You can: transform your capability in to creativity

You+can%3A+transform+your+capability+in+to+creativity

Alison Simon

I can’t tell you how many times, when I’ve asked someone to draw or sing something, that I’ve received the response, “I can’t.” There seems to be this concept we’ve all bought into that only a select few people are born with artistic talent.

Talent is a very real concept. Some people have the innate ability to be artistic, lead groups or complete complex mathematical equations. 

However, everyone deserves to express themselves artistically. There are endless ways to do so: drawing, music, acting, architecture, makeup, writing or any number of the various art forms that exist.

Perhaps your art teacher in high school convinced you that your art was worthless? Believe me, they were wrong.  Maybe your singing voice is monotone, and more than enough people have told you so? I’ll admit, that’s a little more difficult to fix. But trust me, with very hard work, you’ll start to hear tones more easily.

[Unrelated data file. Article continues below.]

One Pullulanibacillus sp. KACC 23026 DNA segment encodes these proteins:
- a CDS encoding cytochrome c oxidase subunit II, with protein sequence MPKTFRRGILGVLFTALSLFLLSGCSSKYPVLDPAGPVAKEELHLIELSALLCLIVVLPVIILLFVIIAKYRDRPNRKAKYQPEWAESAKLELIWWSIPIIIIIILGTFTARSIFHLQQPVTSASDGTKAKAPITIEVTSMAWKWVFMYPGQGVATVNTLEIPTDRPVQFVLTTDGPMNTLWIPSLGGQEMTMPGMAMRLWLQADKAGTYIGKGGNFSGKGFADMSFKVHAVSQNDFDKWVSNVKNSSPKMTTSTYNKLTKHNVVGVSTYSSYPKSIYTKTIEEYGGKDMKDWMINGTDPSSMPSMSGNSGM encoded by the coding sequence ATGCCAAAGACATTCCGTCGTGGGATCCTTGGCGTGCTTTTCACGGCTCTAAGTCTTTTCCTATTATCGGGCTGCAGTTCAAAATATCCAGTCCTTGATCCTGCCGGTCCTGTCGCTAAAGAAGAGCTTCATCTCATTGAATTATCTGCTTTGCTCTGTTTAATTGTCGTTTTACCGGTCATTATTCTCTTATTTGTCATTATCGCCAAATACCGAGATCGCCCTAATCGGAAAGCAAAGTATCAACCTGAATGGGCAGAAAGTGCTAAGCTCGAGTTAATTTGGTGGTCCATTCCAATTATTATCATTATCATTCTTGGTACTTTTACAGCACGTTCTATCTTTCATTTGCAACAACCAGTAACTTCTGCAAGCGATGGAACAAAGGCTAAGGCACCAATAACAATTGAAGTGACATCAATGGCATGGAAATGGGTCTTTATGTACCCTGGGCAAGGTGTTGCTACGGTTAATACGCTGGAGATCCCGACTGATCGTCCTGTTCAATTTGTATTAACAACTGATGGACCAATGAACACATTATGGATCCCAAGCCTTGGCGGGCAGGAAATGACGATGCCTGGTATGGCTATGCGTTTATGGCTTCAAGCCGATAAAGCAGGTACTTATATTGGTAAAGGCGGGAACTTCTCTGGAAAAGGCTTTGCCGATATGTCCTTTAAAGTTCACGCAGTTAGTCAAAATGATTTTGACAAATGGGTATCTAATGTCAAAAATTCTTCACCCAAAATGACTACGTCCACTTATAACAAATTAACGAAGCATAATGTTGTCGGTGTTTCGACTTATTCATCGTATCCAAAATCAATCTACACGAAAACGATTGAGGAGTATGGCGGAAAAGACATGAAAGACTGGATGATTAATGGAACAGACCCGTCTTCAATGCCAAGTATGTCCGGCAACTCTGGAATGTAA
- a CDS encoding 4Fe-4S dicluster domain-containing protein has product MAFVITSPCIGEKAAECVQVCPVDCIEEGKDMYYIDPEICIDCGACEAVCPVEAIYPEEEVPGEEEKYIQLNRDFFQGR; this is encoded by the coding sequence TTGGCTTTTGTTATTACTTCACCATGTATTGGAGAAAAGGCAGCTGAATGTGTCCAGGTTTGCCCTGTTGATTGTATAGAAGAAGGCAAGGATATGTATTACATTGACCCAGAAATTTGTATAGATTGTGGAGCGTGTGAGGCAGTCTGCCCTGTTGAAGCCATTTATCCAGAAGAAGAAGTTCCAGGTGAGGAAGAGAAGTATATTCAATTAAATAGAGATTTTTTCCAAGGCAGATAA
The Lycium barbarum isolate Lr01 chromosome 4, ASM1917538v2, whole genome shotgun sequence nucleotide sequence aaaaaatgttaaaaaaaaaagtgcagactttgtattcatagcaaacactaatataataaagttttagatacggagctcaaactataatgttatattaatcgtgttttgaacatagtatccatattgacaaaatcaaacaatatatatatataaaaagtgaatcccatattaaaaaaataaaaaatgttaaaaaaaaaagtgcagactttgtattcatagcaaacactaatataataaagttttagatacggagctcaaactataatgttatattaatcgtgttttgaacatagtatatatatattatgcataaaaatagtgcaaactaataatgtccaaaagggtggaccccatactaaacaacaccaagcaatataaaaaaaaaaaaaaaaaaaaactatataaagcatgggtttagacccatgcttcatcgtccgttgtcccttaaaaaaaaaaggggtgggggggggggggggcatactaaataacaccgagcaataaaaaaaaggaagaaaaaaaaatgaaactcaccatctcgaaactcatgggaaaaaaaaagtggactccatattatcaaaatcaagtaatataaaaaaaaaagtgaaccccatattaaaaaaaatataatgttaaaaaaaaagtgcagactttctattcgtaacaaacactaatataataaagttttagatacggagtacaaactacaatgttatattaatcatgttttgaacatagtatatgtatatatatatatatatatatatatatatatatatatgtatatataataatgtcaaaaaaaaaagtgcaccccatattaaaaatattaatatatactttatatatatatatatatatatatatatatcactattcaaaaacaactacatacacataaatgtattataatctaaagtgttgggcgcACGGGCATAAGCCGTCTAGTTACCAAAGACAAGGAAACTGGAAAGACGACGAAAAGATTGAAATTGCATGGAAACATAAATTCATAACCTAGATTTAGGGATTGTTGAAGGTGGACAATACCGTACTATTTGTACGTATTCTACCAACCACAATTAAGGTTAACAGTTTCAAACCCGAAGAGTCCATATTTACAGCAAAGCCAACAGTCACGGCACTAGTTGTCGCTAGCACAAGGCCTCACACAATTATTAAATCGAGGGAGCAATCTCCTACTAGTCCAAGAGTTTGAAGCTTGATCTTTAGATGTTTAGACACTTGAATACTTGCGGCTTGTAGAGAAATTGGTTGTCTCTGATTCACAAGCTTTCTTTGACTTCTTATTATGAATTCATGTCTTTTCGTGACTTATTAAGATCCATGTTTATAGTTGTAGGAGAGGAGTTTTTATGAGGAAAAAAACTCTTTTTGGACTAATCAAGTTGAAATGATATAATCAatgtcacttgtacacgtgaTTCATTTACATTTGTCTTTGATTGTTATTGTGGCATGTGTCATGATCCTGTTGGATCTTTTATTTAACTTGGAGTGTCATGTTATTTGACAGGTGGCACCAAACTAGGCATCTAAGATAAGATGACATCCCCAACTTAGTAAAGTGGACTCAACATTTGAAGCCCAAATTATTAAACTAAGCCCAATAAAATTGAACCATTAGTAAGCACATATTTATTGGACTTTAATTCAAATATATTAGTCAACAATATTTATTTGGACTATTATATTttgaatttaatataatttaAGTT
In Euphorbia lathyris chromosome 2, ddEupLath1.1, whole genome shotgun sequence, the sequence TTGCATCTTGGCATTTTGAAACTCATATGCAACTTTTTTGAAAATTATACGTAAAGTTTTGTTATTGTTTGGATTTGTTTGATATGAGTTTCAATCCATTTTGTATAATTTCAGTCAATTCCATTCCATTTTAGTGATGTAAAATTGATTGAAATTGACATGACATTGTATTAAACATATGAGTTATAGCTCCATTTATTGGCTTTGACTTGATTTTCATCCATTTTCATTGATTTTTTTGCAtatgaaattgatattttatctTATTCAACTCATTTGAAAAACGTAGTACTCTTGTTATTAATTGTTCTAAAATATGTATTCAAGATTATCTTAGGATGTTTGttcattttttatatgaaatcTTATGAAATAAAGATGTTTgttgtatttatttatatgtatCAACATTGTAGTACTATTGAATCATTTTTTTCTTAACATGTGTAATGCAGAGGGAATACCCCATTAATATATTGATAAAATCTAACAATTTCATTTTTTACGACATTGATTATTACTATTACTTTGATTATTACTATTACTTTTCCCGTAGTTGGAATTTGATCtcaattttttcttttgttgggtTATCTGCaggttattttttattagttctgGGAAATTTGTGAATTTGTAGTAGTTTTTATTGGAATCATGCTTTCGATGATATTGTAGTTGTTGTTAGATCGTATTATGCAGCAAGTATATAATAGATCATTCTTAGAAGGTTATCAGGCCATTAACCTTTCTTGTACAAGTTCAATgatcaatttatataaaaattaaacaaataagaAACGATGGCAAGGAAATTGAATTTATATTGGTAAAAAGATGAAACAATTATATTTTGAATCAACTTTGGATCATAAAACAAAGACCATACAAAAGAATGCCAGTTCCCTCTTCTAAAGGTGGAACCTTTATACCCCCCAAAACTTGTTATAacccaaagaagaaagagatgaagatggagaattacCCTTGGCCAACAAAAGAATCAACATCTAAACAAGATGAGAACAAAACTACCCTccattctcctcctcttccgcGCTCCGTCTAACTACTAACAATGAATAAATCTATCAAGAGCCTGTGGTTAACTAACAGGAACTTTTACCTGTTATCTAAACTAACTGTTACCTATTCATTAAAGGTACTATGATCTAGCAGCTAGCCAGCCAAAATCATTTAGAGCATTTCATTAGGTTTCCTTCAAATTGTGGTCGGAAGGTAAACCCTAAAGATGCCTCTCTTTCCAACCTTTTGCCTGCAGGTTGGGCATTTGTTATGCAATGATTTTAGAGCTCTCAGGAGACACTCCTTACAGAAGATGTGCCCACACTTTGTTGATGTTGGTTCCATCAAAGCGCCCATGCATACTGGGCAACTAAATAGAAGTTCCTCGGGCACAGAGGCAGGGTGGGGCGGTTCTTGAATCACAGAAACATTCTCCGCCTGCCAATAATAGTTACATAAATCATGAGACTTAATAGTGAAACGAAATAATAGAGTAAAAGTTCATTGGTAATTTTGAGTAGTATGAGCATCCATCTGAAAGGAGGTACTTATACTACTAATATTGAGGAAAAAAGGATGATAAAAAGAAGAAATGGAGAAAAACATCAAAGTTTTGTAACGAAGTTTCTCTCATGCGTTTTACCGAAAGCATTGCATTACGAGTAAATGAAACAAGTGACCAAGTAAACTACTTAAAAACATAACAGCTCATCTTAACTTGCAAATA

I’m not saying everyone doesn’t have strengths and weaknesses. After all, some of us are capable of understanding and applying physics and math to their careers. Others can write essays several pages long because words come easily to them. It takes all kinds of people to make the world go round. But everyone has the capability to create art of some kind.

You may not be the next Picasso, Shakespeare or Mozart, but what is really stopping you from trying? Apart from the arts and self-expression, what else would be possible if we broke free of our personal limits? It couldn’t be more important to support and encourage one another, especially when it comes to how people express themselves.

Consider joining a community band or choir. Try out for Capers this January to display your talents. If you’re really ambitious about exploring your artistic side and need some elective credits, ask your advisor about registering for an SDSU art class.

Push your artistic limits and tell yourself, “I can.”

Alison Simon is an agriculture communications major at SDSU and can be reached at [email protected]